Everything You Need to Know About Voting in the Midterms


I have a silly confession to make: Every Election Day, I wake up excited about life. I don’t care if it sounds dorky. I love voting! It’s easy to do, and it makes me feel like I have a voice in how my city, state, and country are run. And yes, I like getting the free sticker, too.

Election nights aren’t always as joyful—I cried hard on election night in 2016. But on the bright side, that disappointment inspired me to pay more attention to local politics. I joined a group of feminist activists that are working hard to support local women who are running for office. So far, I haven’t been brave enough to go door-to-door and talk about my favorite candidates (this is also known as “canvassing”). I did use an online tool to do some text-banking though, and I felt like I was really helping to get information out to voters.

This year’s Election Day is on Tuesday, November 6—and it’s a big one. I vote in every election, but this year, voting in the midterms feel especially important.

What Exactly Are the Midterms? And Why Do They Matter?

A “midterm” election—like the election coming up on Tuesday—is one that’s held in the middle of a president’s four-year term. Midterm elections typically have lower turnout than presidential elections, which means each individual vote has a much bigger impact.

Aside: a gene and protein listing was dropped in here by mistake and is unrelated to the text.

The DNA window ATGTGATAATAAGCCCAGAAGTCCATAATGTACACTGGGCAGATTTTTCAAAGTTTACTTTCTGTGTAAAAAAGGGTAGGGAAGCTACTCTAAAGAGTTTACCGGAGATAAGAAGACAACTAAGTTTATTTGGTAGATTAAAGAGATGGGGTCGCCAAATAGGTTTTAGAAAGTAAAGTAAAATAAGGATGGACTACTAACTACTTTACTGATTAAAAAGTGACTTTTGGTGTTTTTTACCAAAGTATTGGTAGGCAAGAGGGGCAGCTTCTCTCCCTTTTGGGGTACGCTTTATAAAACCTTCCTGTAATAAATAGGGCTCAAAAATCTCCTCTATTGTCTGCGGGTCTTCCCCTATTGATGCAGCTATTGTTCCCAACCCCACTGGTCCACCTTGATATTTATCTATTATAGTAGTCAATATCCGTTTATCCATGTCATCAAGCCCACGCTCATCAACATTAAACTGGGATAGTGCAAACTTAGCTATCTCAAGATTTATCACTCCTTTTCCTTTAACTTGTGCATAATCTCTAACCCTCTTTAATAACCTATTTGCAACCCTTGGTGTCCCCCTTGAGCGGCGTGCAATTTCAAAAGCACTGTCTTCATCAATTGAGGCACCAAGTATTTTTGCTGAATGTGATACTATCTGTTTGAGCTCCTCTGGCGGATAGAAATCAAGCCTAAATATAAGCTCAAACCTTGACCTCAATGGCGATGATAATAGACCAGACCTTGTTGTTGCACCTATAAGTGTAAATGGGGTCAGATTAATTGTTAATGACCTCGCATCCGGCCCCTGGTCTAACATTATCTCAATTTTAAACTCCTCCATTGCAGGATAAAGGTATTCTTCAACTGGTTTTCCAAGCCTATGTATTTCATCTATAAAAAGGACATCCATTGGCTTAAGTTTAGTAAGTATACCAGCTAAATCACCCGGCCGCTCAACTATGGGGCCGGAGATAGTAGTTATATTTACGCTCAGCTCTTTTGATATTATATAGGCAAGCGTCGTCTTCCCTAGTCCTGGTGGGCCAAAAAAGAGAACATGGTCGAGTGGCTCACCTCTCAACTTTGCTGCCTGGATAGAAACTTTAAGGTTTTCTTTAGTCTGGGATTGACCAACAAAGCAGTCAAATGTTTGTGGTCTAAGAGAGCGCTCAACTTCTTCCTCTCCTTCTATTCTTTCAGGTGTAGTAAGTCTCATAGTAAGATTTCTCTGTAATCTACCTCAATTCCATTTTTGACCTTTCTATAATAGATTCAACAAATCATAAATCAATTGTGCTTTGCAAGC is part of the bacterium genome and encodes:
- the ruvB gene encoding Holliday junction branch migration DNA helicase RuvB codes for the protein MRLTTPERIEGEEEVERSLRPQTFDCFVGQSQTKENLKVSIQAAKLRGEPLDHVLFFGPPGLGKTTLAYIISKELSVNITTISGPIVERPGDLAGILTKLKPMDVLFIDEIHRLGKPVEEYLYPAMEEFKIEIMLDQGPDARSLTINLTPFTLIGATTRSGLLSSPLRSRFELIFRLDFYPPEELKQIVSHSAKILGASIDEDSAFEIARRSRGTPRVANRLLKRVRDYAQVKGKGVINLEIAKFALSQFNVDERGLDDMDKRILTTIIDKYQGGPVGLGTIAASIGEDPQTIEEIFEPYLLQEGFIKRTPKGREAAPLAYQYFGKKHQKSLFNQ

Midterms were created as one of the checks on a president’s power. They give voters a chance to either support the current president’s political party or strengthen the opposition. Here’s what that means in 2018: If Democrats do well in Tuesday’s election and win enough seats in Congress, they can limit the ability of the Trump administration and the Republicans to roll out new policies. If Democratic turnout is low and the Republicans do well, they and the Trump administration will have more power than ever.

Who Is Up For Election?

At the national level, voters will choose every member of the House of Representatives. (Representatives are elected for two-year terms.) About a third of U.S. Senators are also up for re-election. (A senator’s term lasts six years.) That means this election could bring big changes to Congress, depending on how people vote.

At the state level, 36 states are voting for governor. Some will also be voting on new members of the state legislature (each state’s own version of Congress), as well as local offices like judges and mayors. Voters will also weigh in on individual ballot measures and propositions—and some of these are a big deal. For example, next week, voters in Michigan, North Dakota, Ohio, and Wisconsin will decide whether or not cannabis use should be legal in their state.

What’s On the Ballot?

If you’re registered to vote, you should have received a sample ballot in the mail. (You’ve probably also received lots of junk mail trying to convince you to vote for or against certain people and propositions.) No ballot?  Make sure you’re registered to vote and that your address is correct. Resistbot makes this really easy. Text “vote” to 50409 to check your registration.